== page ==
As a follow up to a recent post on the scholarship of retired Cambridge University scholar Jonathan Riley-Smith, I also wanted to highlight (briefly) the work of UNC-Chapel Hill professor Marcus Bull (formerly at the University of Bristol), another influential crusade historian that has made an important argument concerning the religious roots of the crusading movement. With a focus on religious and social history, Bull has (like Riley-Smith) convincingly emphasized the religious appeal of crusading to knights in an important essay and book- both published in 1993.In these works, Bull refuted the long held Erdmann thesis, which argued that the rise of the crusading movement could be explained by papal schemes, inspired by the Peace and Truce of God movements, to simply export violent and rowdy trouble making knights to the Holy Land, thereby restoring peace at home and securing the resurgent papacy’s political power in Europe. Bull takes a different approach as he notes that where the Erdmann approach is most “open to criticism is in its emphasis upon the priorities of a small number of important prelates, canonists and theologians,” to the exclusion of the overwhelming majority of those who actually went on the crusade.
Bull’s key finding, at least in regard to Erdmann, showed that there is no evidence that the response to the First Crusade was most enthusiastic in those areas where the Peace/Truce of God had met with the greatest success. To the contrary, he argued that the pre-existing religious values of knights had to be considered for a full understanding of their response to a crusade. Bull points out that these lords were well aware of their sinfulness. Indeed, their status sometimes required sinful behavior to maintain their positions in life, but they also respected the consequences of their sins and had long sought the remission of their sins through pilgrimage and acts of public benediction. Thus when Pope Urban II preached the First Crusade as an armed pilgrimage, it provided knights with an opportunity to continue in their pilgrimage tradition while performing an act of self-sacrifice to please God.
Among Bull’s key sources for his argument, in contrast to Erdmann who relied extensively on ecclesiastical sources, are the charters of departing crusaders from a wide variety of areas, which Bull argues reveals the appeal of the crusade to its actual participants. These regionally diverse charters reference common elements that suggest the crusades’ appeal to those who drafted them, including the crusades’ penitential quality, the fact that it was a form of pilgrimage, the prospect of reaching Jerusalem, service to the Lord, and the “salvatory” potential of the enterprise.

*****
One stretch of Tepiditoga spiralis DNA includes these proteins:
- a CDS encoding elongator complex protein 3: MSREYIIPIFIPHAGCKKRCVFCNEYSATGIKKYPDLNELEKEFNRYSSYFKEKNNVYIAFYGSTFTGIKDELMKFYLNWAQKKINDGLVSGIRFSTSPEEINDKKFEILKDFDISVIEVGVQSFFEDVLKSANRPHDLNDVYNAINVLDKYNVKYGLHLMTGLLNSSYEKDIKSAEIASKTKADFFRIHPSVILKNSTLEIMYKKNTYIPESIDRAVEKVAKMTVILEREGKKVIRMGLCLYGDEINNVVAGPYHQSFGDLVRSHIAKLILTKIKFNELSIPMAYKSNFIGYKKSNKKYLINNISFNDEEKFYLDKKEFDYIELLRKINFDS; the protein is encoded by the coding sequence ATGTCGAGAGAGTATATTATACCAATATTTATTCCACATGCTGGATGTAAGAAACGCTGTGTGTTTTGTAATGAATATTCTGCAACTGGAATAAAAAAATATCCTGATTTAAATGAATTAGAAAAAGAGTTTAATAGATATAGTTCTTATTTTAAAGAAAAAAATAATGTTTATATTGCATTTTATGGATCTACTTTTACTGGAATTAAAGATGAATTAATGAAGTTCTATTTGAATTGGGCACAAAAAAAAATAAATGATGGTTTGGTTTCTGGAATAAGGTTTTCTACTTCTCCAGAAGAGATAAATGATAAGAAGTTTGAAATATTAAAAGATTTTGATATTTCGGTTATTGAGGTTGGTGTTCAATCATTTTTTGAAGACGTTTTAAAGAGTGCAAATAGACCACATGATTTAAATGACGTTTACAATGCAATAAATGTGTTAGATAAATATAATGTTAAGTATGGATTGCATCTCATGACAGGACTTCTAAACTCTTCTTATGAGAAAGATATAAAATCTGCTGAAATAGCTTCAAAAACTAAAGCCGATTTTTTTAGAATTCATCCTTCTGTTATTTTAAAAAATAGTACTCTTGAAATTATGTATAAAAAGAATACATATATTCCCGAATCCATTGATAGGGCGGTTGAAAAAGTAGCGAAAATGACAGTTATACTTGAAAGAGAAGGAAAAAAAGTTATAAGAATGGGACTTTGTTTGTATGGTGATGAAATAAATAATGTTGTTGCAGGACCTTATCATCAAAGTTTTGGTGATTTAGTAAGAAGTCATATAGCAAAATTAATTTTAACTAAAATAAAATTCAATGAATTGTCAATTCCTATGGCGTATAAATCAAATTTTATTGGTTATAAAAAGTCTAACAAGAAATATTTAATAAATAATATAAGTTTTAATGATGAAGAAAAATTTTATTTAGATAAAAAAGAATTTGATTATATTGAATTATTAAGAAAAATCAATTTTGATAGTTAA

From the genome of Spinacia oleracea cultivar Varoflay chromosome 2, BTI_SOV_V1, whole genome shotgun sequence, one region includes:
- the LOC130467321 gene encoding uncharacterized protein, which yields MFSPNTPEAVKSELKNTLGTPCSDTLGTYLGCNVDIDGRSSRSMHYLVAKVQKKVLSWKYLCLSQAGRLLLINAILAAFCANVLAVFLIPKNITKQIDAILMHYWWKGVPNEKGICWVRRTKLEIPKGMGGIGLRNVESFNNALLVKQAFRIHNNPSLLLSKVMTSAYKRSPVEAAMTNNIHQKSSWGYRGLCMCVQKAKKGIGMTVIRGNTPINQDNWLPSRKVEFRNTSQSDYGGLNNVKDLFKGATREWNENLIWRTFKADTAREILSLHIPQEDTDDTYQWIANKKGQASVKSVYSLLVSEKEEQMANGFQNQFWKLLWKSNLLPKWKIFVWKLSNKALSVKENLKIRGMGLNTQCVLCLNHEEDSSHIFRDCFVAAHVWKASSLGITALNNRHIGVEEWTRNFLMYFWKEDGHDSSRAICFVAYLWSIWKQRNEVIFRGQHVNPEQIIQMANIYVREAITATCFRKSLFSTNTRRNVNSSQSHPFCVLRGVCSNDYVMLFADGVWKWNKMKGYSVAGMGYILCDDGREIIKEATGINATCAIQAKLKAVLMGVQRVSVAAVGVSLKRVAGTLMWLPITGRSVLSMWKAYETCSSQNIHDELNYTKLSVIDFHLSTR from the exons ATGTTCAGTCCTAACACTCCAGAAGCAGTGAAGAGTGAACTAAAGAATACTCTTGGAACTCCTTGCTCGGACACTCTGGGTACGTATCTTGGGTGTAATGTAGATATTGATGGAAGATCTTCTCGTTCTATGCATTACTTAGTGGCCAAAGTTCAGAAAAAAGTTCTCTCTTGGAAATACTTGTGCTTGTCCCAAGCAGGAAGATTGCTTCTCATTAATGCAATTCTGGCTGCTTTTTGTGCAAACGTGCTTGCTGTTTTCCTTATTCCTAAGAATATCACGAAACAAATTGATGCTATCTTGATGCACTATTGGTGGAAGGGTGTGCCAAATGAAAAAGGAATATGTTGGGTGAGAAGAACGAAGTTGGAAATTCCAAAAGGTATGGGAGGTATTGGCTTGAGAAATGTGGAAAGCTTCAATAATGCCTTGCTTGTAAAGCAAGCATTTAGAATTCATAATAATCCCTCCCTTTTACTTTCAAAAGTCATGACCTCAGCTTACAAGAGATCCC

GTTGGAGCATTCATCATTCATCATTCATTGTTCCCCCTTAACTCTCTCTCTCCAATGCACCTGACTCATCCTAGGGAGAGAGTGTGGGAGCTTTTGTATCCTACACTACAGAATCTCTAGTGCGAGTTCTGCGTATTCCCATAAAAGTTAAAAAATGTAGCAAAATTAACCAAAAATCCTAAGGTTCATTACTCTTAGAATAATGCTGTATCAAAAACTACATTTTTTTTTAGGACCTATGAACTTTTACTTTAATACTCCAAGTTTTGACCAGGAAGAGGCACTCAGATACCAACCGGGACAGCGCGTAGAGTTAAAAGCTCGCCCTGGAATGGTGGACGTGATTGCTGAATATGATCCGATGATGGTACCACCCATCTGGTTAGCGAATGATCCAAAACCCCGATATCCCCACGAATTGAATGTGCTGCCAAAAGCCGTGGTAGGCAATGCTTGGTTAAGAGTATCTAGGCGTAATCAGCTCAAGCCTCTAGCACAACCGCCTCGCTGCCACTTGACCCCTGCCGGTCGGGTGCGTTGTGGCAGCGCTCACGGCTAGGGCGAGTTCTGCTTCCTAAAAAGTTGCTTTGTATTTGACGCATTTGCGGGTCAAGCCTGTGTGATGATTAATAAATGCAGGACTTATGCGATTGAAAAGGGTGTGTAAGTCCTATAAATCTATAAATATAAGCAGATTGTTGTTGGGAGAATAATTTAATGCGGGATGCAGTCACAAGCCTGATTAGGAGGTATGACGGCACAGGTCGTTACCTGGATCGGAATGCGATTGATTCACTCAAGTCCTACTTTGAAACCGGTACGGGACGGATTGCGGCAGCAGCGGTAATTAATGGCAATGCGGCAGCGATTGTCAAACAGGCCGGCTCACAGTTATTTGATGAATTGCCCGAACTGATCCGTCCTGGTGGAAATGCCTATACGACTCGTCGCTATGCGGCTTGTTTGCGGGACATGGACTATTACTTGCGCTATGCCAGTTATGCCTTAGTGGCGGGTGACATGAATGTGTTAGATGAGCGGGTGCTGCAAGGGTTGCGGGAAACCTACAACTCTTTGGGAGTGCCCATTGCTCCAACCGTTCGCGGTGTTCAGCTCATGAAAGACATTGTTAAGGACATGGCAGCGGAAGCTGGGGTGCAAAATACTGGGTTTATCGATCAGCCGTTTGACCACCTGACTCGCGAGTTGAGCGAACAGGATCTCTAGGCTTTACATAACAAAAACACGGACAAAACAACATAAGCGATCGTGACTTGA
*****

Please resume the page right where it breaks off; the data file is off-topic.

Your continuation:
Bull notes that the knights who authored such charters reveal two key themes; first, the knights understood that “pious conviction needed to be translated into actions that were visible, irreversible, and with potentially serious, even damaging, consequences for the actor.” Thus words must be accompanied by action, for which the crusade provided the perfect opportunity (the crusading vow and the crusade itself). Second, the knights were fearful of the consequences of sin and the fact that they understood sin to be inevitable in “the competitive world of aristocratic society.” Indeed, pride was a constant threat to members of such a community as was serial polygamy, which was deemed necessary to insure dynastic continuity. Consequently, the authors of the charters, Bull notes, instinctively turn to local religious communities, often their local churches and intercessors, for intercessory support before their departure to the East. Indeed, Bull argues that the pious practices and impulses of the laity, on a local level, in the years before 1095 are what pre-conditioned the crusade response. It was the local church, Bull argues, rather than anything coming from Rome, that “served as the most effective focus of devotion for people whose religious instruction was typically based on oral and visual sources of information.”
 See Marcus Bull, “The Roots of Lay Enthusiasm for the First Crusade.” History 78 (1993), 353-72 and Knightly Piety and the Lay Response to the First Crusade: The Limousin and Gascony, c. 970-c. 1130. (Oxford: Clarendon Press, 1993).
 Erdmann, Carl. The Origins of the Idea of the Crusade, trans. M. W. Baldwin and Walter Goffart, Princeton, NJ, 1977. (Translated from the original German published in 1935).
 Bull, Roots, (p. 176 in Madden, Essential Readings).
 Bull, Knightly Piety, 179-180. .
 Bull, Knightly Piety, 177-179.
 Bull, Roots, (p. 184 in Madden, Essential Readings).
 Bull, Roots, (p. 189 in Madden, Essential Readings).
 Bull, Roots, (p. 190 in Madden, Essential Readings).
 Bull, Roots, (p. 186 in Madden, Essential Readings).